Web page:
For many weeks now because of the pandemic many of us have not been able to gather together for the celebration of the Eucharist. This has been painful for many, for others it has awakened a deeper sense of communion and still for others it has fostered creativity in “gathering” for prayer. No matter how we have reacted to this pandemic and what it has done to our communal prayer life, hopefully it has revealed to us the true beauty of the Eucharist.
Eucharist calls us to the dignity of who we are: The Body of Christ. If we only receive communion as a token or reward then we fail to truly live out what Jesus said, “do this in remembrance of me.” In remembrance of Jesus means our lives poured out for the life of another, our living is for the building up of the kingdom, our community is to be a union of all the members of the body. To be Eucharist means our actions and words testify to our “Amen” when we receive the sacred meal.
Over these past several weeks we have seen the Eucharist in action, not at the altars of our churches but in the altars of the world. We have witnessed sacrifice and service on many levels, we have seen actions which speak of the strengths of the body of Christ and we have seen much to be thankful for (Eucharist means “thanksgiving”) during these tiring times. Yes, the celebration of the Eucharist, the church gathered together, is important and necessary and gift. Yet during this time we have been reminded about what not to take for granted and the challenge which the Eucharist calls us to: to be community and communion for each other, to live as heralds of the gospel, to live life in remembrance of the One who we share in Eucharist and to be thankful.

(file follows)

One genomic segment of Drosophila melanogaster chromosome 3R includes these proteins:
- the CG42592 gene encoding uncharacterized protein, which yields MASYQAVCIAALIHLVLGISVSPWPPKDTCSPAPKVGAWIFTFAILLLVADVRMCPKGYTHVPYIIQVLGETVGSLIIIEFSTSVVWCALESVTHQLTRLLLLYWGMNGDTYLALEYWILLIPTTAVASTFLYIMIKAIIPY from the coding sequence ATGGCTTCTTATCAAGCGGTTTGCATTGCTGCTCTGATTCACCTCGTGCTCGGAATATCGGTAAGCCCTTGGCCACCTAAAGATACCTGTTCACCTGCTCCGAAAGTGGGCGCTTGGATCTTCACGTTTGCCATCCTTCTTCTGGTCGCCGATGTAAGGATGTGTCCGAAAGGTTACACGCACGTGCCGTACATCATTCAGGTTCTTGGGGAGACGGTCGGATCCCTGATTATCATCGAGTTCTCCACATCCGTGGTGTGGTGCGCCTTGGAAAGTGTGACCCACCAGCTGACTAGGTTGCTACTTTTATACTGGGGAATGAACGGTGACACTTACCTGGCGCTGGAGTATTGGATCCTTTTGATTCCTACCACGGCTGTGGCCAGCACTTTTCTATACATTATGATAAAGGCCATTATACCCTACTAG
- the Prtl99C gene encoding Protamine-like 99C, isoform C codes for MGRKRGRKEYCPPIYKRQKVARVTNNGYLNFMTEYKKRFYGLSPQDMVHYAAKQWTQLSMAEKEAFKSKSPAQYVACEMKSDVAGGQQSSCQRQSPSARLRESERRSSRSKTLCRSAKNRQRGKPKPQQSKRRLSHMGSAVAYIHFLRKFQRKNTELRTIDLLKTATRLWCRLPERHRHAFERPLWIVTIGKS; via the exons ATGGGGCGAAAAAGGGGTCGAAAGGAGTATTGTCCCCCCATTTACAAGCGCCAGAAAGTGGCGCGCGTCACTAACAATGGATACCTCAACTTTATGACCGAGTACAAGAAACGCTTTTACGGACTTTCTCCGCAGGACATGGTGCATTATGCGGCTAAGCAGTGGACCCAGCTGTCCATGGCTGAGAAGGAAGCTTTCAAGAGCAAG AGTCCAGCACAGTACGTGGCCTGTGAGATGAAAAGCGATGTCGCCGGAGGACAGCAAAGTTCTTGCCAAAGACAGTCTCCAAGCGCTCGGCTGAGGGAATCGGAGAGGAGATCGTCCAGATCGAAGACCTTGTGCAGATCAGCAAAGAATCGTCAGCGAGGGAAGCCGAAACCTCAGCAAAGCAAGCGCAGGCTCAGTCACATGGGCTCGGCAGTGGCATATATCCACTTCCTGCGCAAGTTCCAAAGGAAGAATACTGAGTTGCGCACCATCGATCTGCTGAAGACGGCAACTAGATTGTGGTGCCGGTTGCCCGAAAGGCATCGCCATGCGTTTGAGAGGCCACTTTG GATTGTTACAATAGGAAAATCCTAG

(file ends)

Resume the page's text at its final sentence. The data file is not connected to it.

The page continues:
As we transition into the new normal let us remember that Eucharist “as sacrifice and meal, efficaciously (effectively) symbolizes the self-sacrificing service to others to which Christians are called” (A Concise Dictionary of Theology). Eucharist is clearly not just about receiving communion on Sunday. Eucharist is also about the reality of being united in Christ as his Body and the call to serve.
How are we to be Eucharist today, in these tiring times, in the work we need to do to help heal the broken and hurting body of Christ?
We are all a resurrection people, with this dignity, may we say “Amen” in the many ways we receive the Eucharist.
is us united
is for all.
all are welcome,
come and dine,
come and feast,
we are disciples,